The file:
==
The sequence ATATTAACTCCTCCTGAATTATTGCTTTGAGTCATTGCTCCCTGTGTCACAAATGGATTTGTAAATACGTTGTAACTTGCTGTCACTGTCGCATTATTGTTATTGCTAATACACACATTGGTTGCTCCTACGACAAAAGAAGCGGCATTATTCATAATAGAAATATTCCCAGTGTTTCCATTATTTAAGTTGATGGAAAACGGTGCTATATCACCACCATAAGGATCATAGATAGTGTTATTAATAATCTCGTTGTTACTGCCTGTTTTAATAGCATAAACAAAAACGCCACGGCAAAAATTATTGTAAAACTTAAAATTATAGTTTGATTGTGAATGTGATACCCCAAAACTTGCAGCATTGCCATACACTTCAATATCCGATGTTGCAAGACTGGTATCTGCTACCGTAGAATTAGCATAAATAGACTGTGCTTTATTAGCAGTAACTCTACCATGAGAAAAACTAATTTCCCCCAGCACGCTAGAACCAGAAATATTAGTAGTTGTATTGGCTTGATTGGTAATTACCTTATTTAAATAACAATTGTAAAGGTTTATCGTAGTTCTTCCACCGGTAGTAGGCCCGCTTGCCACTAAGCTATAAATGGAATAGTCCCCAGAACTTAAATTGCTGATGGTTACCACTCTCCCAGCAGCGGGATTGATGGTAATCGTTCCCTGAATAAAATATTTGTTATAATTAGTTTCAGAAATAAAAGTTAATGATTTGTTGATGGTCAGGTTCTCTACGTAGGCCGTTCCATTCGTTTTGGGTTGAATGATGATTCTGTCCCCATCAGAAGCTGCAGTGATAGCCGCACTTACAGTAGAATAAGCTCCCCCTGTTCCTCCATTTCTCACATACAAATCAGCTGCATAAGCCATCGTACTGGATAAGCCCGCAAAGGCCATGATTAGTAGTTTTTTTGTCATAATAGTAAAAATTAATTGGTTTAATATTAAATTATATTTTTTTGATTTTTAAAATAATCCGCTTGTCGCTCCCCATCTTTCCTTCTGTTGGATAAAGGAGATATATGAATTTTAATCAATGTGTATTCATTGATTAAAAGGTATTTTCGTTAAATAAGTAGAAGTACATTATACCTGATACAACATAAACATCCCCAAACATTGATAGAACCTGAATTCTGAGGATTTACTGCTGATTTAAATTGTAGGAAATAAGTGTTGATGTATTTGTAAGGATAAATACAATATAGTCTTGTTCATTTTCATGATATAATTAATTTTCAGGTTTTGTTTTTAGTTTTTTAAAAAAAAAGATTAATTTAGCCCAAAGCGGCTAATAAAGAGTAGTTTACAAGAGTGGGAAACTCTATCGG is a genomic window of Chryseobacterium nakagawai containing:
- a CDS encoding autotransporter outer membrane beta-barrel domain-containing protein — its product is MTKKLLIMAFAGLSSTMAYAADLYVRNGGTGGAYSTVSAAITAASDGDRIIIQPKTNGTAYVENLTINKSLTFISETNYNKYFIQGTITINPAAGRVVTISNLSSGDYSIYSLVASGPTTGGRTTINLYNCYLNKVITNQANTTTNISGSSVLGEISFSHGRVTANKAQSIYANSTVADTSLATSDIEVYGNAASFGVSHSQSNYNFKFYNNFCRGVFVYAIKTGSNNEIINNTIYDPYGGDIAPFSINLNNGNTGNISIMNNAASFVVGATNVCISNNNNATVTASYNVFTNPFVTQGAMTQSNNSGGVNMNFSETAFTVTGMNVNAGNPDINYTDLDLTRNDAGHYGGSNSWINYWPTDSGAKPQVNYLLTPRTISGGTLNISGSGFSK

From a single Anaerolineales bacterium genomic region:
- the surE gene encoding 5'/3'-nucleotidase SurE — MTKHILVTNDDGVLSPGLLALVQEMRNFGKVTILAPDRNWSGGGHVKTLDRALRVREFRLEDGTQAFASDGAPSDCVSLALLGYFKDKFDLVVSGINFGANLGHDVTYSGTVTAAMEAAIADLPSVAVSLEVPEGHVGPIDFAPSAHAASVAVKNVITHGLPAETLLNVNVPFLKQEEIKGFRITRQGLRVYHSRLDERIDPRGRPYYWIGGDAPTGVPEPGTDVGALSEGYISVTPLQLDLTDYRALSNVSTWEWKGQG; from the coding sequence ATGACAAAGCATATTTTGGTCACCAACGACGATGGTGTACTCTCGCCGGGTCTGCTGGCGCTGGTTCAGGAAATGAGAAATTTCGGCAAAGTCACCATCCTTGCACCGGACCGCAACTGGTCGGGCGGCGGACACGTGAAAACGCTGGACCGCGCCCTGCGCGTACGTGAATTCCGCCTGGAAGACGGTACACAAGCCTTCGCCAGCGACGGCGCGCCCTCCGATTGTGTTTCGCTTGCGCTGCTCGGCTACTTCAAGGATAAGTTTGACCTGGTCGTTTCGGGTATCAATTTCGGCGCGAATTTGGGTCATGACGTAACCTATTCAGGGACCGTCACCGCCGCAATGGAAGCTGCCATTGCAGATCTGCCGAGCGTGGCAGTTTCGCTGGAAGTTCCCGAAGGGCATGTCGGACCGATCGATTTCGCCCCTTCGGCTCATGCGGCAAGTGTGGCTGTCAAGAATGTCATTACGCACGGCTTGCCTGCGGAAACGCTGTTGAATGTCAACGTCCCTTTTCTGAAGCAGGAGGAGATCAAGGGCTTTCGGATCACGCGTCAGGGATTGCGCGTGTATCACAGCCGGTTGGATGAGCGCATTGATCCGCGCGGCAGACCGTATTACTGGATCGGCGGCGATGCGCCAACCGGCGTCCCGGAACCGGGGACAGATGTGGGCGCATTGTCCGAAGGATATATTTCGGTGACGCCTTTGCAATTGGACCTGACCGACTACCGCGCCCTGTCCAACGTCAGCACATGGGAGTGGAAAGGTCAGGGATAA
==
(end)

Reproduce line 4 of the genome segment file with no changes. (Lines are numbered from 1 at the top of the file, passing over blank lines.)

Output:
- the surE gene encoding 5'/3'-nucleotidase SurE — MTKHILVTNDDGVLSPGLLALVQEMRNFGKVTILAPDRNWSGGGHVKTLDRALRVREFRLEDGTQAFASDGAPSDCVSLALLGYFKDKFDLVVSGINFGANLGHDVTYSGTVTAAMEAAIADLPSVAVSLEVPEGHVGPIDFAPSAHAASVAVKNVITHGLPAETLLNVNVPFLKQEEIKGFRITRQGLRVYHSRLDERIDPRGRPYYWIGGDAPTGVPEPGTDVGALSEGYISVTPLQLDLTDYRALSNVSTWEWKGQG; from the coding sequence ATGACAAAGCATATTTTGGTCACCAACGACGATGGTGTACTCTCGCCGGGTCTGCTGGCGCTGGTTCAGGAAATGAGAAATTTCGGCAAAGTCACCATCCTTGCACCGGACCGCAACTGGTCGGGCGGCGGACACGTGAAAACGCTGGACCGCGCCCTGCGCGTACGTGAATTCCGCCTGGAAGACGGTACACAAGCCTTCGCCAGCGACGGCGCGCCCTCCGATTGTGTTTCGCTTGCGCTGCTCGGCTACTTCAAGGATAAGTTTGACCTGGTCGTTTCGGGTATCAATTTCGGCGCGAATTTGGGTCATGACGTAACCTATTCAGGGACCGTCACCGCCGCAATGGAAGCTGCCATTGCAGATCTGCCGAGCGTGGCAGTTTCGCTGGAAGTTCCCGAAGGGCATGTCGGACCGATCGATTTCGCCCCTTCGGCTCATGCGGCAAGTGTGGCTGTCAAGAATGTCATTACGCACGGCTTGCCTGCGGAAACGCTGTTGAATGTCAACGTCCCTTTTCTGAAGCAGGAGGAGATCAAGGGCTTTCGGATCACGCGTCAGGGATTGCGCGTGTATCACAGCCGGTTGGATGAGCGCATTGATCCGCGCGGCAGACCGTATTACTGGATCGGCGGCGATGCGCCAACCGGCGTCCCGGAACCGGGGACAGATGTGGGCGCATTGTCCGAAGGATATATTTCGGTGACGCCTTTGCAATTGGACCTGACCGACTACCGCGCCCTGTCCAACGTCAGCACATGGGAGTGGAAAGGTCAGGGATAA